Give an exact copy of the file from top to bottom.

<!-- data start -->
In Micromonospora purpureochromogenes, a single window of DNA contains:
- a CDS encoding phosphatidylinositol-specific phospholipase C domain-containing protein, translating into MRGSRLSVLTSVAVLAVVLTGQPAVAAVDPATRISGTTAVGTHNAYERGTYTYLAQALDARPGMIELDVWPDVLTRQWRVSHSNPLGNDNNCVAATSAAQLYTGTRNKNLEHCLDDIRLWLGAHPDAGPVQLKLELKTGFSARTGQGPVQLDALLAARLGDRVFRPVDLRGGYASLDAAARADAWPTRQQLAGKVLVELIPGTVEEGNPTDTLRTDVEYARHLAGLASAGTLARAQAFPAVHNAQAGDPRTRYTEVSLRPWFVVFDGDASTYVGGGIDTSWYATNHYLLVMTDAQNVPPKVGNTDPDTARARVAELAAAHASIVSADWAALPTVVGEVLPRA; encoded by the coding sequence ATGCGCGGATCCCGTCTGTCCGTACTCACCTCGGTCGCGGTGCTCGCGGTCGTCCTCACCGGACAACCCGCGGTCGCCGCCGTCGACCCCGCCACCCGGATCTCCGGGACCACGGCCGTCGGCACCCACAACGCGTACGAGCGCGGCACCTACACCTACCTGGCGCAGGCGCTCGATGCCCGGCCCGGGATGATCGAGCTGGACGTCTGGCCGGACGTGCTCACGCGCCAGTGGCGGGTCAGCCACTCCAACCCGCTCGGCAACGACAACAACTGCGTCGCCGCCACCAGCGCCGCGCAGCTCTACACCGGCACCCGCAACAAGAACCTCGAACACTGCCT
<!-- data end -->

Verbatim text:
In Micromonospora purpureochromogenes, a single window of DNA contains:
- a CDS encoding phosphatidylinositol-specific phospholipase C domain-containing protein, translating into MRGSRLSVLTSVAVLAVVLTGQPAVAAVDPATRISGTTAVGTHNAYERGTYTYLAQALDARPGMIELDVWPDVLTRQWRVSHSNPLGNDNNCVAATSAAQLYTGTRNKNLEHCLDDIRLWLGAHPDAGPVQLKLELKTGFSARTGQGPVQLDALLAARLGDRVFRPVDLRGGYASLDAAARADAWPTRQQLAGKVLVELIPGTVEEGNPTDTLRTDVEYARHLAGLASAGTLARAQAFPAVHNAQAGDPRTRYTEVSLRPWFVVFDGDASTYVGGGIDTSWYATNHYLLVMTDAQNVPPKVGNTDPDTARARVAELAAAHASIVSADWAALPTVVGEVLPRA; encoded by the coding sequence ATGCGCGGATCCCGTCTGTCCGTACTCACCTCGGTCGCGGTGCTCGCGGTCGTCCTCACCGGACAACCCGCGGTCGCCGCCGTCGACCCCGCCACCCGGATCTCCGGGACCACGGCCGTCGGCACCCACAACGCGTACGAGCGCGGCACCTACACCTACCTGGCGCAGGCGCTCGATGCCCGGCCCGGGATGATCGAGCTGGACGTCTGGCCGGACGTGCTCACGCGCCAGTGGCGGGTCAGCCACTCCAACCCGCTCGGCAACGACAACAACTGCGTCGCCGCCACCAGCGCCGCGCAGCTCTACACCGGCACCCGCAACAAGAACCTCGAACACTGCCT